A Dictionary of Greek and Roman biography and mythology

Smith, William

A Dictionary of Greek and Roman biography and mythology. William Smith, LLD, ed. 1890

Maximianus Herculius having equipped a naval force at Boulogne for the purpose of repressing the outrages of the Franks, who cruising from place to place in their light sloops were devastating the coasts of Holland, Gaul, and Spain, gave the command of the armament to a certain Carausius, a main of humble extraction, born in Menapia, a district between the Scheldt and Meuse, who had been bred a pilot and had distinguished himself as a soldier in the war against the Bagaudae. Carausius was by no means deficient in zeal and energy, but after a time his peculiar tactics and rapidly increasing wealth gave rise to a suspicion, probably not ill founded, that he permitted the pirates to commit their ravages unmolested, and then watching for their return, seized the ships laden with plunder and appropriated to his own use the greater portion of the spoils thus captured. Herculius accordingly gave orders for his death, but the execution of this mandate was anticipated by the vigilance of the intended victim, who having crossed the channel with the fleet, which was devoted to his interests, and having succeeded in gaining over the troops quartered in Britain, established himself in that island and assumed the title of Augustus. His subsequent measures were characterised by the greatest vigour and prudence. A number of new galleys was constructed with all speed, alliances were formed with various barbarous tribes, who were carefully disciplined as sailors, and the usurper soon became master of all the western seas. After several ineffectual attempts to break his power, Diocletian and Maximianus found it necessary to acknowledge him as their colleague in the empire, an event commemorated by a medal bearing as a device three busts with appropriate emblems and the legend CARAVSIVS. ET. FRATRES. SVL, while on the reverse we read the, words PAX,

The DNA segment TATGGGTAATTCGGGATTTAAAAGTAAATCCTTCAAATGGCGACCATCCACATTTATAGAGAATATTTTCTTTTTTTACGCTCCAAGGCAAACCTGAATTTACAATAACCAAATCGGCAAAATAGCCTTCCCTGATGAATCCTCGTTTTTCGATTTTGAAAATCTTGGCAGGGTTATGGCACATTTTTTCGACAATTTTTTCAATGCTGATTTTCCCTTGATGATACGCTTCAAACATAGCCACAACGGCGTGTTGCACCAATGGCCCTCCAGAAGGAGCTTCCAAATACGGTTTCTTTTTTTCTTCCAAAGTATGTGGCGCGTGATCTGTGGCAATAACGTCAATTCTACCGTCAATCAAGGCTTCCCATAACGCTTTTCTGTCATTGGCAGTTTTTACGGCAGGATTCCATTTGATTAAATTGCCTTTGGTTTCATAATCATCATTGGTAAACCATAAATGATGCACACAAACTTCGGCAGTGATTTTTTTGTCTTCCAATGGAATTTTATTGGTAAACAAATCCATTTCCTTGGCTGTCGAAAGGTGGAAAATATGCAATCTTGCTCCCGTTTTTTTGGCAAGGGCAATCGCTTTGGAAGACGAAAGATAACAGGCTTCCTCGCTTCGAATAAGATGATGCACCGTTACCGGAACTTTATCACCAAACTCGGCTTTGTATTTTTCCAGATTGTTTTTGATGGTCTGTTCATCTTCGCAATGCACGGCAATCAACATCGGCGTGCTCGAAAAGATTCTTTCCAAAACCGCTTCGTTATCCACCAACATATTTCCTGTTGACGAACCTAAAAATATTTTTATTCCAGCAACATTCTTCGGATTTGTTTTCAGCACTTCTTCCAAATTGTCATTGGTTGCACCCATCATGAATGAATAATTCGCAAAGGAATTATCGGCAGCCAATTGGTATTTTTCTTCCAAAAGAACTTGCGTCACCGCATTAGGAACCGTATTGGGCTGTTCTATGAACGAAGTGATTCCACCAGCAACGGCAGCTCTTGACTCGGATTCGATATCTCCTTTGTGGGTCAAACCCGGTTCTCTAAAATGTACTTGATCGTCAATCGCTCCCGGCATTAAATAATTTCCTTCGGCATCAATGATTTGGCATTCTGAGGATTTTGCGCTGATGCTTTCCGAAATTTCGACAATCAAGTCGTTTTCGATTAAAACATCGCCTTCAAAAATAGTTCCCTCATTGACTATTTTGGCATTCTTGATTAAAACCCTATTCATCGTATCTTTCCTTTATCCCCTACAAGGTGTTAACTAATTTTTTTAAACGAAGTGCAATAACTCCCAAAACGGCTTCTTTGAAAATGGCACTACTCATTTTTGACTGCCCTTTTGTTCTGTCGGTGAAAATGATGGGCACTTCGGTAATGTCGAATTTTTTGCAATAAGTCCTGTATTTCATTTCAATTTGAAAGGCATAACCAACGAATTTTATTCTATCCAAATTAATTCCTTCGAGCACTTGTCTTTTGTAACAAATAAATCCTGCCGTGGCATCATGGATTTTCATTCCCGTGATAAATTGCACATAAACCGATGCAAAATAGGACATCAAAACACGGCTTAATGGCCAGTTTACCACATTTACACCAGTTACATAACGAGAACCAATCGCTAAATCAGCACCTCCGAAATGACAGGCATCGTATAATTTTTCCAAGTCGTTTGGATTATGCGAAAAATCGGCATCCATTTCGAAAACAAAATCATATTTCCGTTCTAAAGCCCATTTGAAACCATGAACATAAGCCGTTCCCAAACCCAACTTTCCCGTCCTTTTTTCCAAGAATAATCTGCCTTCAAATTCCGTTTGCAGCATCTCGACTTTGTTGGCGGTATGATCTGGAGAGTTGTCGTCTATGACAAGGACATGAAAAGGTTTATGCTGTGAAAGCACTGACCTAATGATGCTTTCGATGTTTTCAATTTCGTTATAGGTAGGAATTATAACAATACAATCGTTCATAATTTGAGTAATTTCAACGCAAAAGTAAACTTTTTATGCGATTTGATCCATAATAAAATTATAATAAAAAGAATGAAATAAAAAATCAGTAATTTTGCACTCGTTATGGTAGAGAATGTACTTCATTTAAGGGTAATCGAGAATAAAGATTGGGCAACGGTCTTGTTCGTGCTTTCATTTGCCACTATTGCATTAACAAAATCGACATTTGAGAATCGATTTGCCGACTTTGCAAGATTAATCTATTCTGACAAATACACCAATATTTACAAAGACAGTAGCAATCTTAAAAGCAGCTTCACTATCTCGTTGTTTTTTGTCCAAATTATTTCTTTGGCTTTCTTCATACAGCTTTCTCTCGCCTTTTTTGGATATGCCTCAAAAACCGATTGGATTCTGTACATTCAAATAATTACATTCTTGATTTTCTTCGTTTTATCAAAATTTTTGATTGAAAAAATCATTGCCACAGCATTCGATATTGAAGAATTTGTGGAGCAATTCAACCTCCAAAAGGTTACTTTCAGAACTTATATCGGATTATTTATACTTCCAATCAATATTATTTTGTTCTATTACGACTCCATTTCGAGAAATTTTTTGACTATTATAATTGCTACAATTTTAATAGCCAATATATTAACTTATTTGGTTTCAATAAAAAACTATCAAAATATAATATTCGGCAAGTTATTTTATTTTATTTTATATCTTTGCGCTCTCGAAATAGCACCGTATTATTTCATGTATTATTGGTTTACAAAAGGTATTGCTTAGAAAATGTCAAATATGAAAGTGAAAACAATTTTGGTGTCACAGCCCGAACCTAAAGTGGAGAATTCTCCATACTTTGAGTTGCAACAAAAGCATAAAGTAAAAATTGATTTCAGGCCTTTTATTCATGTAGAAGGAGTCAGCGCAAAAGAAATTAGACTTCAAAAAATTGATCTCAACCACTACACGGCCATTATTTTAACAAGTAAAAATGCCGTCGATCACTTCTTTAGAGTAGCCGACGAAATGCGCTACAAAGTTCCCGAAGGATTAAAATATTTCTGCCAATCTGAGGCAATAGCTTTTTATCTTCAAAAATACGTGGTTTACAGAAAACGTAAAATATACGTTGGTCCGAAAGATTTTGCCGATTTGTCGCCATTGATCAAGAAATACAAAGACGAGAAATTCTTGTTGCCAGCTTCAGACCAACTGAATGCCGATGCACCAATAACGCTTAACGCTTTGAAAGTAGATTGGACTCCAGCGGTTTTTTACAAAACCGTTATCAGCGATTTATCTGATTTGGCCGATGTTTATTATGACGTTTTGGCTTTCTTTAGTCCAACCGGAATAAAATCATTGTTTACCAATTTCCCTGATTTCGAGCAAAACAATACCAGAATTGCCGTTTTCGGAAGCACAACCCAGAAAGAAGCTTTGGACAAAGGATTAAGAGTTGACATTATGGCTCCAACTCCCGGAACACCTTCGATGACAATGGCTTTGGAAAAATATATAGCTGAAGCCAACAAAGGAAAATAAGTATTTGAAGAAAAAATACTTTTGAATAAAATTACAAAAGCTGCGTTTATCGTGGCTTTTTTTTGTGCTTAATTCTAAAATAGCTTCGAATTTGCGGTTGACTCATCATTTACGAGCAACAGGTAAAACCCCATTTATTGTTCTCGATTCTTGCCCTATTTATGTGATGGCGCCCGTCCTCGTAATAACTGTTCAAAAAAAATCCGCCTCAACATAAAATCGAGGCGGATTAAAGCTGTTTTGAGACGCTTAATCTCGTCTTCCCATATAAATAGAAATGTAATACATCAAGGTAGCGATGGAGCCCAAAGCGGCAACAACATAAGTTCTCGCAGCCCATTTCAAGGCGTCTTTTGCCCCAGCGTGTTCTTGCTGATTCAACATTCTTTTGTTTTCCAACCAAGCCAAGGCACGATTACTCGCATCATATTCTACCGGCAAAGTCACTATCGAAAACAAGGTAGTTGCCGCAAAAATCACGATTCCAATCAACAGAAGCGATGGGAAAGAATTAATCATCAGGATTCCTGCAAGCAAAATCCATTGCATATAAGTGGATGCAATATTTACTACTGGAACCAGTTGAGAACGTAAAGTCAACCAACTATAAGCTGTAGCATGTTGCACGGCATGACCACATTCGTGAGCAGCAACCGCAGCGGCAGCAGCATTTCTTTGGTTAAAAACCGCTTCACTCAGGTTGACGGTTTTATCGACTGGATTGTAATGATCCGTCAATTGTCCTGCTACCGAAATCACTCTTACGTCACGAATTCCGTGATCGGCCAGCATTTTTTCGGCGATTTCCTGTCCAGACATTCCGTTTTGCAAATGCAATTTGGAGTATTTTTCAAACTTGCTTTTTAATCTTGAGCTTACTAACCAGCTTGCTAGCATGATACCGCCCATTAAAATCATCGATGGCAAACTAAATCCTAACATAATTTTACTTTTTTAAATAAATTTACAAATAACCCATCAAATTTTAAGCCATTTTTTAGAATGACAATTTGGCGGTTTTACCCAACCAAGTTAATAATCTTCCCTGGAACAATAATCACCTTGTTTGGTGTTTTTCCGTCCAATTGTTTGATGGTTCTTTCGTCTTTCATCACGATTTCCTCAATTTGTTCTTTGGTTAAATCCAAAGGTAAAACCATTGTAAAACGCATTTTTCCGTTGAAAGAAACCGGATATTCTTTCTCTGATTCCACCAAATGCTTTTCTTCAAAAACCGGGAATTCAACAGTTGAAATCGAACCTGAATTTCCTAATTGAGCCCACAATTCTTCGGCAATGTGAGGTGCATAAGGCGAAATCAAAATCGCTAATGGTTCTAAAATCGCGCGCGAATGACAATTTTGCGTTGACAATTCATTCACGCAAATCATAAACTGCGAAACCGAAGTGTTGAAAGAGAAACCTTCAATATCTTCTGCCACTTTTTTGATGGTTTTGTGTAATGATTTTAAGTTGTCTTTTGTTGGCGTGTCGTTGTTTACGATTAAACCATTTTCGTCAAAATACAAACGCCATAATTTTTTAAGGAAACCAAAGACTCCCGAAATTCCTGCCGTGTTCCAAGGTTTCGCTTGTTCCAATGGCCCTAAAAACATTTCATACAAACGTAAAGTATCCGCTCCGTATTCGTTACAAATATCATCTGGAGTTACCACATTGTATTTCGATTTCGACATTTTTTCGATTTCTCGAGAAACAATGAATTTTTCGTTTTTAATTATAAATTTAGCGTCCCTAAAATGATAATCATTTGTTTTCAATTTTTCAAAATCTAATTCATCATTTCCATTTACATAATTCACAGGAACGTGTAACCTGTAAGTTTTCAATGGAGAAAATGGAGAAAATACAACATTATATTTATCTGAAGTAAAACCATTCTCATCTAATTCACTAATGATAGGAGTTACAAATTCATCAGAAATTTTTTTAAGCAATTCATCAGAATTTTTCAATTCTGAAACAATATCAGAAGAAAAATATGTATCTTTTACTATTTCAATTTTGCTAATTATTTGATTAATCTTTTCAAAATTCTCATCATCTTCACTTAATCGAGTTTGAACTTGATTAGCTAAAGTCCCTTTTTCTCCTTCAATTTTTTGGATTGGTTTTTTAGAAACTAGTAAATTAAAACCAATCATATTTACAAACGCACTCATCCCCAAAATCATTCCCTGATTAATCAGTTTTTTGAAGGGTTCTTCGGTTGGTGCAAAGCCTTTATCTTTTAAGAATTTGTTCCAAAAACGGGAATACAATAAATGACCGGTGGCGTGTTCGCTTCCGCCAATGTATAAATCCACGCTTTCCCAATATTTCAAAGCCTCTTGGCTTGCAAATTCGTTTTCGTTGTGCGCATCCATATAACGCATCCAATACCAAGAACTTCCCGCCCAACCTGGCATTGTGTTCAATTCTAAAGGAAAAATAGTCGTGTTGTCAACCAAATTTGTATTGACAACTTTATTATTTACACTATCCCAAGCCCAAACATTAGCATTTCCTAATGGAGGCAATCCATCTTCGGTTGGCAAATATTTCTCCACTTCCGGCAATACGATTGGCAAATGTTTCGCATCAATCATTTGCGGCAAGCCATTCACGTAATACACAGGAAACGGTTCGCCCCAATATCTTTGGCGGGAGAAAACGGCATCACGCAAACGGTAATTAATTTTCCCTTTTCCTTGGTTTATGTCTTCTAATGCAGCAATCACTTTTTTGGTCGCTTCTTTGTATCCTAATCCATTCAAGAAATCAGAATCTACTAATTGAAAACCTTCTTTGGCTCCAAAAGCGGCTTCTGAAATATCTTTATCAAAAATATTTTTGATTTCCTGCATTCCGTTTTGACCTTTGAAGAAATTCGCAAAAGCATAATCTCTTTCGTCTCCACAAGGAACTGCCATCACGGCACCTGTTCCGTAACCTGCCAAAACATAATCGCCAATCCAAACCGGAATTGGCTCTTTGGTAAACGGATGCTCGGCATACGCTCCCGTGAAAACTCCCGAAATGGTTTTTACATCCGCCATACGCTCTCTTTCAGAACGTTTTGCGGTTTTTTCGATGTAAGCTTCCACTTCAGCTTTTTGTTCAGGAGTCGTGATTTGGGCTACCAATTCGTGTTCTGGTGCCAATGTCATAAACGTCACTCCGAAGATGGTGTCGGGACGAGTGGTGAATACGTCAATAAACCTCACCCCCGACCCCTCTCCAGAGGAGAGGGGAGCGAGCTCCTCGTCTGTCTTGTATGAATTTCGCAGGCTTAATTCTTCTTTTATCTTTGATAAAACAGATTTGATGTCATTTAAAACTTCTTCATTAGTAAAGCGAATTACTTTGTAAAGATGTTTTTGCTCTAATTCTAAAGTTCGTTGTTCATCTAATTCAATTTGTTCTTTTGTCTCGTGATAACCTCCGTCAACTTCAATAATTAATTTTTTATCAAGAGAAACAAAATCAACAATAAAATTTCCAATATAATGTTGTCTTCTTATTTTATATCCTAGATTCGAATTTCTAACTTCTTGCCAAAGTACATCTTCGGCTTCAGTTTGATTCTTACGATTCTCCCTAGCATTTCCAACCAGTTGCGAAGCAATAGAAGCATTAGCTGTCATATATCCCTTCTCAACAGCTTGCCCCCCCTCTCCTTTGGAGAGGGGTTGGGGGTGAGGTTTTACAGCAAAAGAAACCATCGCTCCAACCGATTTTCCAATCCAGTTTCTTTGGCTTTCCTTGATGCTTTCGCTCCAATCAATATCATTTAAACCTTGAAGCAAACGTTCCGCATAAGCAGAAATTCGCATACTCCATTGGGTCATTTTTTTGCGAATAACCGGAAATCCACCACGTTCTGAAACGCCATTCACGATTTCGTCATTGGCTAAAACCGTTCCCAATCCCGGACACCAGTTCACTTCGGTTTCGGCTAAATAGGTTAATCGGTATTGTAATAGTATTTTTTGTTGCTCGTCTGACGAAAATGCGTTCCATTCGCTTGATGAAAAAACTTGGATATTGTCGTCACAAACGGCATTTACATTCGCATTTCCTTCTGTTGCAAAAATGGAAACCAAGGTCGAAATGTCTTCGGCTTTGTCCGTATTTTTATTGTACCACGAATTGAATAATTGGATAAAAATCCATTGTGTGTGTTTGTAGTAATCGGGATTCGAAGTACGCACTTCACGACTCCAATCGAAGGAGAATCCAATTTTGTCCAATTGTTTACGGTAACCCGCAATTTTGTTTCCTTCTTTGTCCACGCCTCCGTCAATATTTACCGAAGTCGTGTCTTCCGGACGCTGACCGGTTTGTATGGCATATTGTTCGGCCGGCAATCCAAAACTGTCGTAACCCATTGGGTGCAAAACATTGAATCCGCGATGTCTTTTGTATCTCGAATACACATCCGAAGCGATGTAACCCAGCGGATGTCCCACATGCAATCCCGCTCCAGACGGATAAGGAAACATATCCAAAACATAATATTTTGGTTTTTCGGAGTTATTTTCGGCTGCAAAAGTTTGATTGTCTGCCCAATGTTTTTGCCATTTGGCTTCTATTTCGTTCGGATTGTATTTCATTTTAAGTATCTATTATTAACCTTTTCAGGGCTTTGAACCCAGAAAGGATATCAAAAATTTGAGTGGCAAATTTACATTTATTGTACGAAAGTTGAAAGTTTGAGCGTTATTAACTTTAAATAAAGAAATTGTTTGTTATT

AVGGG., or, in some cases, LAETITIA. AVGGG., or HILARITAS. AVGGG. On a second coin we find a laurelled head with IMP. C. CARAVSIVS. P. F. AVG., and on the reverse JOVI. ET. HERCVLI. CONS. AVG., indicating Jovius Diocletianus and Herculius Maximinianus, and to a third we are indebted for the name M. AURELIUS VALERIUS, an appellation probably borrowed from his recently adopted brother. These transactions took place about A. D. 287, and for six years the third Augustus maintained his authority without dispute; but upon the elevation of Constantius the efforts of the new Caesar were at once directed to the recovery of Britain. Boulogne fell after a protracted siege, and Constantius was making active and extensive preparations for a descent upon the opposite coast, when Carausius was murdered by his chief officer, Allectus. This happened in 293. Such are the only facts known to us with regard to this remarkable man. Of his private character and domestic policy we are unable to speak, for the abusive epithets applied to him so liberally by the panegyrists indicate nothing except the feelings entertained at the imperial court, which could have been of no friendly description. (Eutrop. 9.21; Aurel. Vict. Caes. xxxix., Epit. xxxix., who calls this emperor Charausio; Oros. 7.25; Panegyr. Vet. 2.12, 4.6-8, 12, 5.4, 11, 6.5, 8, 7.9, 8.25; Genebrier, l'Histoire de Carausius prouvée par les Médailles, Paris, 4to. 1740; Stukely, Medallic History of Carausius, London, 4to. 1757-59, full of the most extravagant conjectures and inventions.)